An authority to deal with water issues in the Okanagan Valley is the ultimate answer to the current jurisdictional issues, says the parliamentary secretary for Water Supply and Allocation, John Slater.
Such an authority could not only handle conflicts among users in the valley, but could also take on some of the jurisdiction of a variety of provincial ministries in order to operate effectively, he said.
He was responding to a number of questions from those attending the first annual general meeting of the Okanagan Basin Water Board, held Friday in Lake Country.
More than 60 politicians and water managers from the valley turned out to discuss water, and in the end, many had questions for Slater who was repeatedly referred to as “our water secretary.”
He reports to environment minister Barry Penner and is in a new portfolio created following his election last spring.
Slater is a former chairman of the OBWB and former mayor of Osoyoos.
He said the environment ministry is currently embarking on a review of the Water Act, and he thinks there’s a need to look at stronger source protection as well as coordination of groundwater.
At the moment, he said there are a number of ministries with some interest in water, including agriculture, forestry, environment, health and mines. “Each ministry has its own focus,” he admitted.
In order for a regional water authority to work, the different ministries would each have to give up some jurisdiction so that water issues could be dealt with locally. For instance, he said requirements for a range lease on Crown land then could include the need to protect the environment and watershed.
He said he’s optimistic such changes can be made ultimately, but he said there’s no timeline for the Water Act review. During the first few months in his new post, Slater said the environment minister “has given me a lot of room.”
Questions from the audience following the board presentations included one about conflicts amongst the various government ministries over water issues, and the frank question: “Is there any hope of government speaking with one voice on water issues?”
Slater responded it’s important, but a strong lobby is needed from the civic level of government and the public.
He said at the upcoming Union of B.C. Municipalities convention there will be a water workshop put on by the provincial government, so politicians can put water concerns and questions to the government.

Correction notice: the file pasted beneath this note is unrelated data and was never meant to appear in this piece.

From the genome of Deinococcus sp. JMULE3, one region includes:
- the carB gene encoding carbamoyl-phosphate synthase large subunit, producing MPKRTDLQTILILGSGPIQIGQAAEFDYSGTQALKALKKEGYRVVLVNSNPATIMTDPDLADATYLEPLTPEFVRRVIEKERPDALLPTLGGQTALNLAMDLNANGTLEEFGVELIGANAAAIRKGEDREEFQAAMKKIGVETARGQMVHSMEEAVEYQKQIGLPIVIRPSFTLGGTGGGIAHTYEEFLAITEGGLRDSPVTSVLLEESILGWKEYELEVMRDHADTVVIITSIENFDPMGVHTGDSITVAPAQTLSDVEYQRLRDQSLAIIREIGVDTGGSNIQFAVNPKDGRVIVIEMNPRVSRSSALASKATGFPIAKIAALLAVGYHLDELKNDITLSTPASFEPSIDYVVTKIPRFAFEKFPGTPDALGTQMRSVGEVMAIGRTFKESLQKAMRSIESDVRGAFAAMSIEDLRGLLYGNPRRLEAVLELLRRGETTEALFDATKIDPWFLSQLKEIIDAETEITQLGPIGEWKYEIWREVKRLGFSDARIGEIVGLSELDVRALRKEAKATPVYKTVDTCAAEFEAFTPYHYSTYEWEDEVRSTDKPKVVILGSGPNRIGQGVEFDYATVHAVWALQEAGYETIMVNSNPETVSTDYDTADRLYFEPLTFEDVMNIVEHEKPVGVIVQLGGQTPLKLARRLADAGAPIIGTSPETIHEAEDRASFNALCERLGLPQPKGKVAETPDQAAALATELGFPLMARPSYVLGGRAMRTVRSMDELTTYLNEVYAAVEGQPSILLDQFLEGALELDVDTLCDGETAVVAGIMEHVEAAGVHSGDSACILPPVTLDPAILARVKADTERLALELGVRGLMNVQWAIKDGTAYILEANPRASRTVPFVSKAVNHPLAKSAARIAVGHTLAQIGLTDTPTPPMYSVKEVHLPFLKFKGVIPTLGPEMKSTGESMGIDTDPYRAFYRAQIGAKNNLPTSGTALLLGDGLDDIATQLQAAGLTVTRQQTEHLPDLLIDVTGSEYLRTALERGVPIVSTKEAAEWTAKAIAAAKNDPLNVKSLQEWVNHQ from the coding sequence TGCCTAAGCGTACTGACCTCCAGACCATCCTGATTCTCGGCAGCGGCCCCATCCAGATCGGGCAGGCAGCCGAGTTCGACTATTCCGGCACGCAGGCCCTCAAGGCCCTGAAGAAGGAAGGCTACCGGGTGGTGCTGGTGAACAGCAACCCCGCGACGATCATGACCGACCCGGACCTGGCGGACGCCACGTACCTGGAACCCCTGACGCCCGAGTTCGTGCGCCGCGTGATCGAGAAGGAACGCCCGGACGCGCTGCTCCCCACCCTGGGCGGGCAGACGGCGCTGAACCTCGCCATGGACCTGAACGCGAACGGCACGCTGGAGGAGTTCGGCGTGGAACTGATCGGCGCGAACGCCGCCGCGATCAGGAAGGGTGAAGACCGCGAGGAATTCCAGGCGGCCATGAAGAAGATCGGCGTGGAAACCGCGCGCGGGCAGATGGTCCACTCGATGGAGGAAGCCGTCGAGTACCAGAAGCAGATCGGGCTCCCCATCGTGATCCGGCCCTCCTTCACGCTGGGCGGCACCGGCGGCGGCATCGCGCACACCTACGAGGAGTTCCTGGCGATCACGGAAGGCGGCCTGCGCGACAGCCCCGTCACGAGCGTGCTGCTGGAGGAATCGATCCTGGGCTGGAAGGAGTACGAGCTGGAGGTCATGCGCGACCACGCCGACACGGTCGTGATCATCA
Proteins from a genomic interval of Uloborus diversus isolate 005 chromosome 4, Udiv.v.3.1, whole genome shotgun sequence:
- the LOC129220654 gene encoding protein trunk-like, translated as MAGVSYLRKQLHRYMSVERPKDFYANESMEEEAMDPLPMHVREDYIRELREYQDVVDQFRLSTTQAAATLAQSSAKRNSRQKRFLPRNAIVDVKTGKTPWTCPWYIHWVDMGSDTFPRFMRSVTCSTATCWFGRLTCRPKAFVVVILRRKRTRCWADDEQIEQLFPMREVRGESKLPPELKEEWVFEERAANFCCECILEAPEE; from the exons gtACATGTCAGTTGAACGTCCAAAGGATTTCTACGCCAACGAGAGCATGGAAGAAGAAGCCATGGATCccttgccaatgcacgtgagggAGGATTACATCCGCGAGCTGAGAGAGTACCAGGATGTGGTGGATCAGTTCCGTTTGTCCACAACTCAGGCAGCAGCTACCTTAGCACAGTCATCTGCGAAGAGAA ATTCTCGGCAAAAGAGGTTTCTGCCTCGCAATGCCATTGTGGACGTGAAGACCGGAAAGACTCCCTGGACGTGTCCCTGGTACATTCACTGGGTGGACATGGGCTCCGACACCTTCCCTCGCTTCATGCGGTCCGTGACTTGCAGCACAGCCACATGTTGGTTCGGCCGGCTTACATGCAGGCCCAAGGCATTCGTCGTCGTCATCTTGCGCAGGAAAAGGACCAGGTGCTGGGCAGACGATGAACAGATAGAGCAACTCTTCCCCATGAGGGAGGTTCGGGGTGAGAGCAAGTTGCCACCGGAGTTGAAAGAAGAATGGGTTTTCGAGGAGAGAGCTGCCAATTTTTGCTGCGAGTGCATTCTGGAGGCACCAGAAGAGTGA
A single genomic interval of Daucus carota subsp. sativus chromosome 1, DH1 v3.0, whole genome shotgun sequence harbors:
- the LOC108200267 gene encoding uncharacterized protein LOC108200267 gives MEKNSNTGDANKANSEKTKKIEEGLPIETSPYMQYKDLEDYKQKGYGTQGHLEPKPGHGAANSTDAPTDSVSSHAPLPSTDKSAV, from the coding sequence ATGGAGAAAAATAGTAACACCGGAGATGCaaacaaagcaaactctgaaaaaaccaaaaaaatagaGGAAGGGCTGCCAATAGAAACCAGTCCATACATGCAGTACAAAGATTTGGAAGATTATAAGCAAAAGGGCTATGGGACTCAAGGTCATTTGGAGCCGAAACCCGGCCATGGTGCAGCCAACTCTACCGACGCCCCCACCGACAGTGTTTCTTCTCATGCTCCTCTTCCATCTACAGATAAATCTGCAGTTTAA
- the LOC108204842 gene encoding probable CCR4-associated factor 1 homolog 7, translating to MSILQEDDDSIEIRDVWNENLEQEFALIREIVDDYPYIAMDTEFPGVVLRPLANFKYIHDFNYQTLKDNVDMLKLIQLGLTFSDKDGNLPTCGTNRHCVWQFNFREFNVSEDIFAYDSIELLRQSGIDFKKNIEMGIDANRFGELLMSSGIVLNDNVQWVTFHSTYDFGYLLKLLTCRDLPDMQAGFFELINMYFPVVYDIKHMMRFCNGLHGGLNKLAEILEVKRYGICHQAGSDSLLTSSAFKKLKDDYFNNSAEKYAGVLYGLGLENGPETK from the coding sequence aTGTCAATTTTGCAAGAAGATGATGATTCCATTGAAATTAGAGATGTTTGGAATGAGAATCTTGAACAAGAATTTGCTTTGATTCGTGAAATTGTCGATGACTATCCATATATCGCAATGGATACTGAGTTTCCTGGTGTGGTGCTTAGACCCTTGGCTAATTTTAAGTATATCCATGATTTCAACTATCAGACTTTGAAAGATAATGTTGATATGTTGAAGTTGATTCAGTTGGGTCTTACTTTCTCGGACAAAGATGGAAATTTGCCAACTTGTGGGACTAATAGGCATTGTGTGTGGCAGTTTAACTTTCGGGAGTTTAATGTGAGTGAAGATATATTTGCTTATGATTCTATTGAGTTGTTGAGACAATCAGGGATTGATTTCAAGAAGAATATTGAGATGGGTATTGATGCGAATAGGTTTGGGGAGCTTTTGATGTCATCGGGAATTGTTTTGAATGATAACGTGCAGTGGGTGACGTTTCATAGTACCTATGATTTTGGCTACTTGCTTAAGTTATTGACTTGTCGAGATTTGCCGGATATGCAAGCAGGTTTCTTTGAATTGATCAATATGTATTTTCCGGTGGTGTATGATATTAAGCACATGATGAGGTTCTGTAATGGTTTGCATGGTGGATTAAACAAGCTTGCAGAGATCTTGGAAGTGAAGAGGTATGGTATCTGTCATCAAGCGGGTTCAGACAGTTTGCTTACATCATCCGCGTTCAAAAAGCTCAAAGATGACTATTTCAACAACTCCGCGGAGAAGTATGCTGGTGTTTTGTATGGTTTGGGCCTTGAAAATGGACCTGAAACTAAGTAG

West Kelowna Mayor Doug Findlater said a key issue in his district is source protection of water. He questioned why the tourism ministry would give grants to motorized recreation groups to encourage them to recreate in domestic watersheds.
Interior Health and the municipality are fighting the battle against such recreational developments all alone, he said.
Noting that the major watersheds in the Lower Mainland and on Vancouver Island are fenced off from the public, Slater said he would look into the question.
Brian Eli commented that he didn’t hear anything about wildlife in all the talk about water needs. “It’s typical for us to be concerned about hay, but not about water for wildlife,” he said.
In opening the meeting, Kelowna-Lake Country MLA Norm Letnick warned, “We’re at a tipping point, but the OBWB is conducting good science to help in making good decisions.”
OBWB chairman Stu Wells, mayor of Osoyoos, said the warning bells rang in 2003 when Summerland’s creek ran dry and the environment ministry said the town had to leave enough water in the creek for fish.
Current initiatives such as the water supply and demand study which should be completed this year, started as a result of that crisis year.
“A limiting factor in human development is water,” he warned.
OBWB executive director Anna Warwick-Sears said if we truly used Okanagan Lake as a reservoir, our new floating bridge would be a suspension bridge and lakeshore property owners would be looking down a steep cliff at the lake.
“We only have access to the top part of that lake,” she warned.